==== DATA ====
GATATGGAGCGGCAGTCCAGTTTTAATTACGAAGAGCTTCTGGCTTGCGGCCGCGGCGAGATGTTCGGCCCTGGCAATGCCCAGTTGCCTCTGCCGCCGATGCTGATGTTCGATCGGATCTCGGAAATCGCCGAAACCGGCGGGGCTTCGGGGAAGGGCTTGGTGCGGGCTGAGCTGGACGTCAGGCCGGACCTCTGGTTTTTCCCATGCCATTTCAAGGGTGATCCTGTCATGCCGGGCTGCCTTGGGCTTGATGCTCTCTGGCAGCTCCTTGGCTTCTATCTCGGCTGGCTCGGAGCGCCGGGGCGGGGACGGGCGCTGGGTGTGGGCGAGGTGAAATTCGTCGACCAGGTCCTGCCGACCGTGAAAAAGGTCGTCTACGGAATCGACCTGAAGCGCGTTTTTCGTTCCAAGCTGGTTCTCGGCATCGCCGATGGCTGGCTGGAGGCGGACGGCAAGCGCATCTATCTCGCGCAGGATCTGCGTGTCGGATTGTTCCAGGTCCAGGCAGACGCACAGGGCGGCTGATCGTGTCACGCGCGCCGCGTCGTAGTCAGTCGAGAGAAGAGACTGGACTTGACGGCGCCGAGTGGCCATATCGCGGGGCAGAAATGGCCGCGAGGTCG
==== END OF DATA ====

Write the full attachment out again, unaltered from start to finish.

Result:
GATATGGAGCGGCAGTCCAGTTTTAATTACGAAGAGCTTCTGGCTTGCGGCCGCGGCGAGATGTTCGGCCCTGGCAATGCCCAGTTGCCTCTGCCGCCGATGCTGATGTTCGATCGGATCTCGGAAATCGCCGAAACCGGCGGGGCTTCGGGGAAGGGCTTGGTGCGGGCTGAGCTGGACGTCAGGCCGGACCTCTGGTTTTTCCCATGCCATTTCAAGGGTGATCCTGTCATGCCGGGCTGCCTTGGGCTTGATGCTCTCTGGCAGCTCCTTGGCTTCTATCTCGGCTGGCTCGGAGCGCCGGGGCGGGGACGGGCGCTGGGTGTGGGCGAGGTGAAATTCGTCGACCAGGTCCTGCCGACCGTGAAAAAGGTCGTCTACGGAATCGACCTGAAGCGCGTTTTTCGTTCCAAGCTGGTTCTCGGCATCGCCGATGGCTGGCTGGAGGCGGACGGCAAGCGCATCTATCTCGCGCAGGATCTGCGTGTCGGATTGTTCCAGGTCCAGGCAGACGCACAGGGCGGCTGATCGTGTCACGCGCGCCGCGTCGTAGTCAGTCGAGAGAAGAGACTGGACTTGACGGCGCCGAGTGGCCATATCGCGGGGCAGAAATGGCCGCGAGGTCG